... An object that is radiating at a certain black-body temperature WILL NOT absorb a less-energetic photon from an outside source. This is am extremely well-known corollary of the Second Law. ... [Jane Q. Public, 2013-05-30]
... I have NOT been claiming that no radiation from a cooler body is absorbed by a warmer body. ... Energy can be absorbed and re-emitted... [Jane Q. Public, 2014-09-28]
... Here is a fundamental principle of thermodynamics, as related to radiant energy: net incoming radiation from cooler bodies is ALL either reflected, transmitted, or scattered. Any absorption and re-transmission is part of the "transmitted" term. ... [Jane Q. Public, 2014-10-10]
Jane can't quote a textbook stating this "fundamental principle" because it's nonsense. For instance, the "transmitted" term describes a body's transparency, not its absorption and re-emission. Here's an introduction:
"A body's behavior with regard to thermal radiation is characterized by its transmission t, absorption a, and reflection p. ...
An opaque body is one that transmits none of the radiation that reaches it, although some may be reflected. That is, t = 0 and a + p = 1
A transparent body is one that transmits all the radiation that reaches it. That is, t = 1 and a = p = 0."
Jane, absorption and re-emission isn't part of the "transmitted" term. They're totally different. The "transmitted" term is zero for opaque bodies like aluminum or blackbodies. If absorption and re-emission were part of the "transmitted" term, blackbodies would be transparent because they absorb all radiation that hits them. If absorption and re-emission were part of the "transmitted" term then both terms would equal 1. But once again, blackbodies can't be transparent.
Also, it's bizarre that Jane insists he's accounting for absorbed and re-emitted radiation in a "transmitted" term that isn't even in his energy conservation equation.
... when this is the hottest body in the room, that figure is ZERO. Zero net radiation absorbed from other, cooler bodies. ... that ZERO of the radiative power output ... THE NET IS ZERO. ... [Jane Q. Public, 2014-10-10]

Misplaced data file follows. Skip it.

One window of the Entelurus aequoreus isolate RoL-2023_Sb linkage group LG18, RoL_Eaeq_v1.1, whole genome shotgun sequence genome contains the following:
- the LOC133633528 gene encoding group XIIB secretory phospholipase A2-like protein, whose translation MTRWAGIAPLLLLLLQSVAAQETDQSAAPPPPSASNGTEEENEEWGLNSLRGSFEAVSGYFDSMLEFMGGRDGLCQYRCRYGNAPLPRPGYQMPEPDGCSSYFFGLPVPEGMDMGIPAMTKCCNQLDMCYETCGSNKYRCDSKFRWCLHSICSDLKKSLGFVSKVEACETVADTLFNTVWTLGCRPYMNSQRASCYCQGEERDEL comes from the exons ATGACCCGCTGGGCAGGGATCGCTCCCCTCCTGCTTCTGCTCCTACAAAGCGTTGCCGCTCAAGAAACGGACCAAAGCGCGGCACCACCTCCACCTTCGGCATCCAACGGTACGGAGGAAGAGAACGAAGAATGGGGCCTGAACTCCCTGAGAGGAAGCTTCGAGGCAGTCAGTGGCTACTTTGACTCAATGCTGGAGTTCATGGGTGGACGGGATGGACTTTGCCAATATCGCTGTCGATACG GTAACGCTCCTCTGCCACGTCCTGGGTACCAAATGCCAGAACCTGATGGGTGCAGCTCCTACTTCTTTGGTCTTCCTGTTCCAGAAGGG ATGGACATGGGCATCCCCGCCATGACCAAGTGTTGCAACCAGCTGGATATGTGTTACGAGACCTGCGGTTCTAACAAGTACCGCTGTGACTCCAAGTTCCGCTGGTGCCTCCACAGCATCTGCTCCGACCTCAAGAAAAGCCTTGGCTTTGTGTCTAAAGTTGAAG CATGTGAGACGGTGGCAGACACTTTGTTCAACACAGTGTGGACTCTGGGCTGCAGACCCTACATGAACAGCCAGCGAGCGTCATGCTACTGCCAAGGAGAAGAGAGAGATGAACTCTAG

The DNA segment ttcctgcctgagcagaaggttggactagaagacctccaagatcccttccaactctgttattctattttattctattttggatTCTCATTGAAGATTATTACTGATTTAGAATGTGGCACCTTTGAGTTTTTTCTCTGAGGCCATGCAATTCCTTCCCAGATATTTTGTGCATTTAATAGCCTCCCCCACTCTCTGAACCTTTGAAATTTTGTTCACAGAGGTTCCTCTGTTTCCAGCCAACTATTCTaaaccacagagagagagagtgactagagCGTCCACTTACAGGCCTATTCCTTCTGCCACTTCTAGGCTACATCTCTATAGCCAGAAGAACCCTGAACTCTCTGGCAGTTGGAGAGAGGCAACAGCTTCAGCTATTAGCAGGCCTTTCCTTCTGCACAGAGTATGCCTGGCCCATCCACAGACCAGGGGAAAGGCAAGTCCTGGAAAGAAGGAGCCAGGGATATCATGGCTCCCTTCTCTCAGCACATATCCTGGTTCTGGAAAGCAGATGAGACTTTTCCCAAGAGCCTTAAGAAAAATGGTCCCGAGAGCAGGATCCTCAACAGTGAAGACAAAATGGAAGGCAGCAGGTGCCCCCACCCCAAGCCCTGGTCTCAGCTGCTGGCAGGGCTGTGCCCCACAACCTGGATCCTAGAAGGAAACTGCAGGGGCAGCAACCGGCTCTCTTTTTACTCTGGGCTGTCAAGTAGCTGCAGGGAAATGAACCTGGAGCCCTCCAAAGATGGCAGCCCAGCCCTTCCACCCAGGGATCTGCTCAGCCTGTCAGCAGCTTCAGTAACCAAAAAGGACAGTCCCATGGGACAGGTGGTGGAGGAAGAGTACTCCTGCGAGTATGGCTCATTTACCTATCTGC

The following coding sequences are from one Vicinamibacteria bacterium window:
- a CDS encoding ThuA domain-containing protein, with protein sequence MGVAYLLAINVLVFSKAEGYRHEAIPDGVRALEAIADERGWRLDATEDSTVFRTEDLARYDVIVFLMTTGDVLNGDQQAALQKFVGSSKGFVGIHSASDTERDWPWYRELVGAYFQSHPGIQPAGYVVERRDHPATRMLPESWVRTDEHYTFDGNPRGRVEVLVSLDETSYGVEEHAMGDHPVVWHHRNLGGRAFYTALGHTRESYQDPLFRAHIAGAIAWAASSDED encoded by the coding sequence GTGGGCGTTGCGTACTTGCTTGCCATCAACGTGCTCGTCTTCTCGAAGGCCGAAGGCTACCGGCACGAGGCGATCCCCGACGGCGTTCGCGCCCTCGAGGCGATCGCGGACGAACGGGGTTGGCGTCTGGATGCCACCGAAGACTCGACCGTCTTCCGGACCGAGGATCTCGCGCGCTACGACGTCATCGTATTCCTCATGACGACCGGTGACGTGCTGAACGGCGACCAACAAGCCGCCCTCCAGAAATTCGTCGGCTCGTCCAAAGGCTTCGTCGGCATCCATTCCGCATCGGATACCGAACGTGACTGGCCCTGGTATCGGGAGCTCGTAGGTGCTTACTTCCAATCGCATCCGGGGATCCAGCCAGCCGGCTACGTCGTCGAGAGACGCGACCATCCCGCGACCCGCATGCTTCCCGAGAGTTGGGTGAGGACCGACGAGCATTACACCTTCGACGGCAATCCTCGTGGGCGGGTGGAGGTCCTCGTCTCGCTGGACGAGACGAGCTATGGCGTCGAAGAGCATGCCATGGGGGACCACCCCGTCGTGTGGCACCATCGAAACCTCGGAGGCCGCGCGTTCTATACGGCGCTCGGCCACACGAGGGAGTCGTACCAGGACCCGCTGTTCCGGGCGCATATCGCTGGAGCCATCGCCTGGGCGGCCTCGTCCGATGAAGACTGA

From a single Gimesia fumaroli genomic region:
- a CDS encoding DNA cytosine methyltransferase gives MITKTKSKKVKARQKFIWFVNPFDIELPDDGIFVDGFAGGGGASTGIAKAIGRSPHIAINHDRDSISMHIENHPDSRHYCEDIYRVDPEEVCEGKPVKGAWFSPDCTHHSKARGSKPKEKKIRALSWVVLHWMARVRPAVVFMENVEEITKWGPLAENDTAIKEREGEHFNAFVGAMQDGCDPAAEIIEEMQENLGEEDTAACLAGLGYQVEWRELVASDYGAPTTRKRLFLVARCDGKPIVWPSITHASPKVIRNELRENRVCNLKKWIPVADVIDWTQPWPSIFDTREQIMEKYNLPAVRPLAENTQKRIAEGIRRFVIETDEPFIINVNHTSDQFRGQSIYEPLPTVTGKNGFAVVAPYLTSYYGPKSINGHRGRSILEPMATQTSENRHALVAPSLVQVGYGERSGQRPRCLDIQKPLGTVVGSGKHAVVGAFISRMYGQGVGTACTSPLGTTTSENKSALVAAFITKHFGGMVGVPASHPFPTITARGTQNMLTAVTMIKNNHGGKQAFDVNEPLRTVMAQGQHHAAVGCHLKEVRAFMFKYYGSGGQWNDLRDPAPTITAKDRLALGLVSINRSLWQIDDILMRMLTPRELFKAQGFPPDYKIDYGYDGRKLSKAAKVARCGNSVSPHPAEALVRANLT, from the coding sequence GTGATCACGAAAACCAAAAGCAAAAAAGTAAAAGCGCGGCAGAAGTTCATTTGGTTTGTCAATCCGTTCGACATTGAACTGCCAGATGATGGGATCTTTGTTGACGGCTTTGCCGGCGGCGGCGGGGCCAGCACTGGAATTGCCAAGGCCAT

... First, there is no NET radiative power absorbed by a body at one thermodynamic temperature from another body at a lower temperature. ... Those are the statements I made. Anything else is a logical extension of those two principles. ... [Jane Q. Public, 2014-10-10]
That's a serious problem, because Jane's first principle is wrong. Net radiative power would only be zero if the source and the chamber walls were at the same temperature.
Jane might consider replacing his incorrect first principle with "conservation of energy" which means power in = power out through a boundary where nothing inside is changing.
... No NET radiative input from chamber walls means anything crossing your precious boundary inward goes right back out. As I have explained to you many times now. ... [Jane Q. Public, 2014-10-10]
Jane, it's not my "precious" boundary. It's a general principle called "conservation of energy". Drawing a boundary is needed to apply conservation of energy. Here are some introductions: example (backup), example (backup), example (backup).
Note that drawing a boundary is needed to apply conservation of energy in all those introductions, just like I've repeatedly explained.
If that's what you think, could you take a few seconds to write down the energy conservation equation (before cancelling terms) that you think is correct?
I could, but I will not. ... I'm not going to take valuable time out of my day ... I'm not going to waste my time. ... [Jane Q. Public, 2014-10-09]
If Jane really could write down an energy conservation equation before wrongly "cancelling" terms, that would only take a few seconds. Endlessly screaming in ALL CAPS and accusing me of lying wastes more of Jane's valuable time than writing down an energy conservation equation for a boundary around the source:
Jane's power in = ?
Jane's power out = ?